CLYDE, Texas (KTAB/KRBC) – Two Clyde residents are now being treated for rabies after being bitten by an infected cat in the Woodland Drive area Sunday evening. Clyde Police said the residents were attempting to help the cat that seemed to be in pain. Clyde Animal Control was able to capture the cat and it passed away from its illness in captivity Tuesday morning.

“And she said it happened so fast that she wasn’t sure if it was a scratch or a bite,” said Clyde Community Development and Animal Control Director Terry Davis.

Residents are advised not to interact with stray animals and report suspicious activity to the city immediately by calling (325) 439-1847.

“Something that’s not acting normal… Barking consistently or meowing consistently, saliva hanging out their mouth. Sores, wounds on the animal,” Davis explained.

Rabid cat moments before attack (Clyde Animal Control)

Davis said they have received reports that the cat they captured may have had a sibling that is also exhibiting signs of rabies. Clyde Animal Control has laid traps in the area and is working to contain the outbreak. Clyde City Administrator Christopher McGuire said to contact immediately if residents notice abnormal behavior.

“Please call us immediately, don’t make contact with any of those animals… The last thing that we want is any more residents to be bitten and exposed to rabies,” expressed McGuire.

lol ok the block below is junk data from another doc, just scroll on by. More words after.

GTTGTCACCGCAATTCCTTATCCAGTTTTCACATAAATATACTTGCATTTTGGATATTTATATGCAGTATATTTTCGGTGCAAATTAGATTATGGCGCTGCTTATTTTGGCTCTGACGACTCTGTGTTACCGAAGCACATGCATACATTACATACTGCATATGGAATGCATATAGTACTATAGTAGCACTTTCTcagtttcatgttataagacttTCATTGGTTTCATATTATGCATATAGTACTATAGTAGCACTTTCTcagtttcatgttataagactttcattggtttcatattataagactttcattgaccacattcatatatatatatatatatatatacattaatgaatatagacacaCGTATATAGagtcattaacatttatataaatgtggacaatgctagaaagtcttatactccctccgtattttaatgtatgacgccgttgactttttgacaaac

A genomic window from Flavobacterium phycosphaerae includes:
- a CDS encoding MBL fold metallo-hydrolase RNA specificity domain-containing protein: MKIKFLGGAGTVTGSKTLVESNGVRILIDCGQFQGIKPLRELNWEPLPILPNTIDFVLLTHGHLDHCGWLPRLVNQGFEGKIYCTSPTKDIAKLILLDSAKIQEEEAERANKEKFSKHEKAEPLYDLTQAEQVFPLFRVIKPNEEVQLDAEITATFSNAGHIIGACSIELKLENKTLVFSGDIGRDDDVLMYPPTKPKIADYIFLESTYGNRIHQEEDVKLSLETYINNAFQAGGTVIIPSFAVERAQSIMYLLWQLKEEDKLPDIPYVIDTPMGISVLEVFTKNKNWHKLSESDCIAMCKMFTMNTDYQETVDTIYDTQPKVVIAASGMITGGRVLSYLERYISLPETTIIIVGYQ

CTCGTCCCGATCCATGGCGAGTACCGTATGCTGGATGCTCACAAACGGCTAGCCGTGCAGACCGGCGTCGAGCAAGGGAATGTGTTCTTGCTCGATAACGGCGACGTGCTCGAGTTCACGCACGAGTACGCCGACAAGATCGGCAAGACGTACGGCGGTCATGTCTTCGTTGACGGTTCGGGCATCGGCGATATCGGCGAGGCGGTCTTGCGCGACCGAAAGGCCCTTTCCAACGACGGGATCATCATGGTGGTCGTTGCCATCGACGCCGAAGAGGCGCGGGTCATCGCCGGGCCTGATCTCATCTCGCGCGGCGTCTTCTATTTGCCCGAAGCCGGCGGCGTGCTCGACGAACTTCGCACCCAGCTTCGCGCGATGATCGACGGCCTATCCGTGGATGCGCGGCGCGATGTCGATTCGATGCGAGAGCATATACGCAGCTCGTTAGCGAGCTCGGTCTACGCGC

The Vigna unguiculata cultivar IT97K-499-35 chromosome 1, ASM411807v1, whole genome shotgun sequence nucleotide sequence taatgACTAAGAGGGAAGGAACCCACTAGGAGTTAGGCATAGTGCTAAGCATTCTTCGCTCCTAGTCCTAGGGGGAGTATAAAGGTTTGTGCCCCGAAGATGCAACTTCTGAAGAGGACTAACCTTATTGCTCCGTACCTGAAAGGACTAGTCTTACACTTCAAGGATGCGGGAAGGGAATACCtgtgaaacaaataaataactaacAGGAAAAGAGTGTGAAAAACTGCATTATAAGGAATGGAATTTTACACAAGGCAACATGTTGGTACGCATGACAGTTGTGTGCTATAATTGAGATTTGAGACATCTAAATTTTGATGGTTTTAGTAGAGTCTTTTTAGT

Those with pets are asked to keep them indoors and on a leash when outside. They are also advised to ensure pets are up to date on their vaccinations as it is also a key component to minimizing the impact of this rabies outbreak. Local dog owner Lynda Cook shared she is taking these guidelines very seriously with her Blue Heeler Jake.

“He was the type of dog that would just greet everybody, he knew his territory but here lately I keep him on a leash all the time when I walk him,” Cook explained.

The residents that were bitten are receiving treatment and the city asks anyone who may have come in contact with a feral or rabid animal to inform the city so they can be checked for rabies. McGuire shared that the treatment can be costly, but no one will be turned away for lack of payment. Keeping in mind that rabies is fatal if untreated, Davis added, “Better to be safe than sorry that’s all I can tell you.”